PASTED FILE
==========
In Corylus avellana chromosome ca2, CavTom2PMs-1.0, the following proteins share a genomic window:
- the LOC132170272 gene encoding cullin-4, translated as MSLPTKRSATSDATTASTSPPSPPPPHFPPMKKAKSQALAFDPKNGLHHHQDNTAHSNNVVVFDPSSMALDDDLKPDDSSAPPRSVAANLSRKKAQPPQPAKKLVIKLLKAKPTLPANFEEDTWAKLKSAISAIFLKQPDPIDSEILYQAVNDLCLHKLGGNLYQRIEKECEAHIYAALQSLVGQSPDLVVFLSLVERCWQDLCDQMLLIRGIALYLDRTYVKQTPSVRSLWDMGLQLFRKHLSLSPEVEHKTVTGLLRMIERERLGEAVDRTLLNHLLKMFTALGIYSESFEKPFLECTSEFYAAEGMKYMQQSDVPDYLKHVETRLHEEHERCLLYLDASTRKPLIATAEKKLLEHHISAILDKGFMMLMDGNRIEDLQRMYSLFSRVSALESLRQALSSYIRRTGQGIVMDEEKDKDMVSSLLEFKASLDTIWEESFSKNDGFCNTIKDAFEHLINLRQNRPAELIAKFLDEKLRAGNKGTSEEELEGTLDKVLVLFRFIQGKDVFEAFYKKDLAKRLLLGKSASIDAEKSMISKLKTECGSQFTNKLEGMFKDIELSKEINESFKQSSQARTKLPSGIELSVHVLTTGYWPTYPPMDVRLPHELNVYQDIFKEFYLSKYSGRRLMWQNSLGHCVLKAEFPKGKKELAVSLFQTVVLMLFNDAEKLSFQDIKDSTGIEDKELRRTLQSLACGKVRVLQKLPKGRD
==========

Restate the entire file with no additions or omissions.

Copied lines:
In Corylus avellana chromosome ca2, CavTom2PMs-1.0, the following proteins share a genomic window:
- the LOC132170272 gene encoding cullin-4, translated as MSLPTKRSATSDATTASTSPPSPPPPHFPPMKKAKSQALAFDPKNGLHHHQDNTAHSNNVVVFDPSSMALDDDLKPDDSSAPPRSVAANLSRKKAQPPQPAKKLVIKLLKAKPTLPANFEEDTWAKLKSAISAIFLKQPDPIDSEILYQAVNDLCLHKLGGNLYQRIEKECEAHIYAALQSLVGQSPDLVVFLSLVERCWQDLCDQMLLIRGIALYLDRTYVKQTPSVRSLWDMGLQLFRKHLSLSPEVEHKTVTGLLRMIERERLGEAVDRTLLNHLLKMFTALGIYSESFEKPFLECTSEFYAAEGMKYMQQSDVPDYLKHVETRLHEEHERCLLYLDASTRKPLIATAEKKLLEHHISAILDKGFMMLMDGNRIEDLQRMYSLFSRVSALESLRQALSSYIRRTGQGIVMDEEKDKDMVSSLLEFKASLDTIWEESFSKNDGFCNTIKDAFEHLINLRQNRPAELIAKFLDEKLRAGNKGTSEEELEGTLDKVLVLFRFIQGKDVFEAFYKKDLAKRLLLGKSASIDAEKSMISKLKTECGSQFTNKLEGMFKDIELSKEINESFKQSSQARTKLPSGIELSVHVLTTGYWPTYPPMDVRLPHELNVYQDIFKEFYLSKYSGRRLMWQNSLGHCVLKAEFPKGKKELAVSLFQTVVLMLFNDAEKLSFQDIKDSTGIEDKELRRTLQSLACGKVRVLQKLPKGRD